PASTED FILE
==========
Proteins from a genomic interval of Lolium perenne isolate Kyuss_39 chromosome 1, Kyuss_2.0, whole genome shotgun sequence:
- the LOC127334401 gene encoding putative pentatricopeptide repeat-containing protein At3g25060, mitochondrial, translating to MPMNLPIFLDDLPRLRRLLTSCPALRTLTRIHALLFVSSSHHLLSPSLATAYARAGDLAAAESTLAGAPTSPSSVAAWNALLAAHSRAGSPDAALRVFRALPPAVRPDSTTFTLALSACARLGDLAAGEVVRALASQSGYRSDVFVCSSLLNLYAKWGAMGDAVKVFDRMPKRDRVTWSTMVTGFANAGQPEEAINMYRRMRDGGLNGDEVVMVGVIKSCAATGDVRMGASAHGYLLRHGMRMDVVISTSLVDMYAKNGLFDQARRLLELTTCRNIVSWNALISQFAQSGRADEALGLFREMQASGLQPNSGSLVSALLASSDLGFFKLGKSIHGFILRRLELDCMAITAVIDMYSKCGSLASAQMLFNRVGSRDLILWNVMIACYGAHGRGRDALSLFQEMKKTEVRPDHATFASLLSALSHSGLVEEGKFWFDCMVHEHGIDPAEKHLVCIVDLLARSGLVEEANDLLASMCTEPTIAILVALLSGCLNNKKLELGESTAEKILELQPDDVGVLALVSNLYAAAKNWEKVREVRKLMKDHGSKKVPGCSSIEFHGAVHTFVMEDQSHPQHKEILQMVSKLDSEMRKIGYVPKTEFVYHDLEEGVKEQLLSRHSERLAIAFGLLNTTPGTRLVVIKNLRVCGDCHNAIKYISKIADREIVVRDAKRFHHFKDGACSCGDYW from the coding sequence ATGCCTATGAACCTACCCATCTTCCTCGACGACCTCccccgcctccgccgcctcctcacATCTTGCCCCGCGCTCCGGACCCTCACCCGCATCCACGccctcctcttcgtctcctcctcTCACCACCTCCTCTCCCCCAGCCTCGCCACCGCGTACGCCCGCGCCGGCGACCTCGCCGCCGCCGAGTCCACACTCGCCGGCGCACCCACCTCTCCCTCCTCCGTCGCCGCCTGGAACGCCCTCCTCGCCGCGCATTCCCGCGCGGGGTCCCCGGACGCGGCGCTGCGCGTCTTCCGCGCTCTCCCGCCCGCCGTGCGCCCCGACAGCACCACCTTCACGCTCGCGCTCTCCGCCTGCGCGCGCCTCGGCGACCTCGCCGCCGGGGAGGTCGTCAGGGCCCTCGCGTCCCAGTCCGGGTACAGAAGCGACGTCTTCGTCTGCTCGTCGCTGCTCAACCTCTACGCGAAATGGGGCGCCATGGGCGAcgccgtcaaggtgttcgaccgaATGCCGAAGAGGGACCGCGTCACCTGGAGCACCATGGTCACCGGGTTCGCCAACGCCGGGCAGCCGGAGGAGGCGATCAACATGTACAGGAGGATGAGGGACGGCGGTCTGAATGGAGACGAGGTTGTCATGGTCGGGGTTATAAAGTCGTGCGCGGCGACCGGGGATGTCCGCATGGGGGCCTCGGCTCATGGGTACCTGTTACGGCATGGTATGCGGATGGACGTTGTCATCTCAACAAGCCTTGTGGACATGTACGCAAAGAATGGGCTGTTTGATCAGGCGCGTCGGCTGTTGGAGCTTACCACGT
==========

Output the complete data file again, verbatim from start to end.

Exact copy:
Proteins from a genomic interval of Lolium perenne isolate Kyuss_39 chromosome 1, Kyuss_2.0, whole genome shotgun sequence:
- the LOC127334401 gene encoding putative pentatricopeptide repeat-containing protein At3g25060, mitochondrial, translating to MPMNLPIFLDDLPRLRRLLTSCPALRTLTRIHALLFVSSSHHLLSPSLATAYARAGDLAAAESTLAGAPTSPSSVAAWNALLAAHSRAGSPDAALRVFRALPPAVRPDSTTFTLALSACARLGDLAAGEVVRALASQSGYRSDVFVCSSLLNLYAKWGAMGDAVKVFDRMPKRDRVTWSTMVTGFANAGQPEEAINMYRRMRDGGLNGDEVVMVGVIKSCAATGDVRMGASAHGYLLRHGMRMDVVISTSLVDMYAKNGLFDQARRLLELTTCRNIVSWNALISQFAQSGRADEALGLFREMQASGLQPNSGSLVSALLASSDLGFFKLGKSIHGFILRRLELDCMAITAVIDMYSKCGSLASAQMLFNRVGSRDLILWNVMIACYGAHGRGRDALSLFQEMKKTEVRPDHATFASLLSALSHSGLVEEGKFWFDCMVHEHGIDPAEKHLVCIVDLLARSGLVEEANDLLASMCTEPTIAILVALLSGCLNNKKLELGESTAEKILELQPDDVGVLALVSNLYAAAKNWEKVREVRKLMKDHGSKKVPGCSSIEFHGAVHTFVMEDQSHPQHKEILQMVSKLDSEMRKIGYVPKTEFVYHDLEEGVKEQLLSRHSERLAIAFGLLNTTPGTRLVVIKNLRVCGDCHNAIKYISKIADREIVVRDAKRFHHFKDGACSCGDYW from the coding sequence ATGCCTATGAACCTACCCATCTTCCTCGACGACCTCccccgcctccgccgcctcctcacATCTTGCCCCGCGCTCCGGACCCTCACCCGCATCCACGccctcctcttcgtctcctcctcTCACCACCTCCTCTCCCCCAGCCTCGCCACCGCGTACGCCCGCGCCGGCGACCTCGCCGCCGCCGAGTCCACACTCGCCGGCGCACCCACCTCTCCCTCCTCCGTCGCCGCCTGGAACGCCCTCCTCGCCGCGCATTCCCGCGCGGGGTCCCCGGACGCGGCGCTGCGCGTCTTCCGCGCTCTCCCGCCCGCCGTGCGCCCCGACAGCACCACCTTCACGCTCGCGCTCTCCGCCTGCGCGCGCCTCGGCGACCTCGCCGCCGGGGAGGTCGTCAGGGCCCTCGCGTCCCAGTCCGGGTACAGAAGCGACGTCTTCGTCTGCTCGTCGCTGCTCAACCTCTACGCGAAATGGGGCGCCATGGGCGAcgccgtcaaggtgttcgaccgaATGCCGAAGAGGGACCGCGTCACCTGGAGCACCATGGTCACCGGGTTCGCCAACGCCGGGCAGCCGGAGGAGGCGATCAACATGTACAGGAGGATGAGGGACGGCGGTCTGAATGGAGACGAGGTTGTCATGGTCGGGGTTATAAAGTCGTGCGCGGCGACCGGGGATGTCCGCATGGGGGCCTCGGCTCATGGGTACCTGTTACGGCATGGTATGCGGATGGACGTTGTCATCTCAACAAGCCTTGTGGACATGTACGCAAAGAATGGGCTGTTTGATCAGGCGCGTCGGCTGTTGGAGCTTACCACGT